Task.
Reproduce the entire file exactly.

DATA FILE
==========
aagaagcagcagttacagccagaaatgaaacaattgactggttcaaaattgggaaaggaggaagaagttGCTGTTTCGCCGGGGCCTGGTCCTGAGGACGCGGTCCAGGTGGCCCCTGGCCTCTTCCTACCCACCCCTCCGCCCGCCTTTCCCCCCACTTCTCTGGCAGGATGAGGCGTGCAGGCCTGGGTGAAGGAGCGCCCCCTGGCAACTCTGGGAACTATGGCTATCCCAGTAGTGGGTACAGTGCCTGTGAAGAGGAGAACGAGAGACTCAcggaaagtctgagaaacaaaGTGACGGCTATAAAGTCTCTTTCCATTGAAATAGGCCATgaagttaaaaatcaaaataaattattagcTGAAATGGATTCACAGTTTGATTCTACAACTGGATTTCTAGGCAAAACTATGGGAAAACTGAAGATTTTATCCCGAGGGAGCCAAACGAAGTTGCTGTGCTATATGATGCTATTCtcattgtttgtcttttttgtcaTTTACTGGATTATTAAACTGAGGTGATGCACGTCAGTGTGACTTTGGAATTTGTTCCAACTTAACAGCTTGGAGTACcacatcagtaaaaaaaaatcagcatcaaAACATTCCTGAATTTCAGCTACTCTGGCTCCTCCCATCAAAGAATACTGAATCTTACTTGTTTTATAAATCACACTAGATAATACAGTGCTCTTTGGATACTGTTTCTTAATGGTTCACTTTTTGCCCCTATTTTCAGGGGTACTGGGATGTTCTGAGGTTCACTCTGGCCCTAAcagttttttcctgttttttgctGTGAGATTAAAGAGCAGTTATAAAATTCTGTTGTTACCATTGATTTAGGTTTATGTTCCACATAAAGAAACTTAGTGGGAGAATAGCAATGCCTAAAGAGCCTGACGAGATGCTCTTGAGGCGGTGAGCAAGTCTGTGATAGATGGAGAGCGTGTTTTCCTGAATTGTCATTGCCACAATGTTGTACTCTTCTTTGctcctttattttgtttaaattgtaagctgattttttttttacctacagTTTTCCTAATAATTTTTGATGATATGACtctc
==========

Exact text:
aagaagcagcagttacagccagaaatgaaacaattgactggttcaaaattgggaaaggaggaagaagttGCTGTTTCGCCGGGGCCTGGTCCTGAGGACGCGGTCCAGGTGGCCCCTGGCCTCTTCCTACCCACCCCTCCGCCCGCCTTTCCCCCCACTTCTCTGGCAGGATGAGGCGTGCAGGCCTGGGTGAAGGAGCGCCCCCTGGCAACTCTGGGAACTATGGCTATCCCAGTAGTGGGTACAGTGCCTGTGAAGAGGAGAACGAGAGACTCAcggaaagtctgagaaacaaaGTGACGGCTATAAAGTCTCTTTCCATTGAAATAGGCCATgaagttaaaaatcaaaataaattattagcTGAAATGGATTCACAGTTTGATTCTACAACTGGATTTCTAGGCAAAACTATGGGAAAACTGAAGATTTTATCCCGAGGGAGCCAAACGAAGTTGCTGTGCTATATGATGCTATTCtcattgtttgtcttttttgtcaTTTACTGGATTATTAAACTGAGGTGATGCACGTCAGTGTGACTTTGGAATTTGTTCCAACTTAACAGCTTGGAGTACcacatcagtaaaaaaaaatcagcatcaaAACATTCCTGAATTTCAGCTACTCTGGCTCCTCCCATCAAAGAATACTGAATCTTACTTGTTTTATAAATCACACTAGATAATACAGTGCTCTTTGGATACTGTTTCTTAATGGTTCACTTTTTGCCCCTATTTTCAGGGGTACTGGGATGTTCTGAGGTTCACTCTGGCCCTAAcagttttttcctgttttttgctGTGAGATTAAAGAGCAGTTATAAAATTCTGTTGTTACCATTGATTTAGGTTTATGTTCCACATAAAGAAACTTAGTGGGAGAATAGCAATGCCTAAAGAGCCTGACGAGATGCTCTTGAGGCGGTGAGCAAGTCTGTGATAGATGGAGAGCGTGTTTTCCTGAATTGTCATTGCCACAATGTTGTACTCTTCTTTGctcctttattttgtttaaattgtaagctgattttttttttacctacagTTTTCCTAATAATTTTTGATGATATGACtctc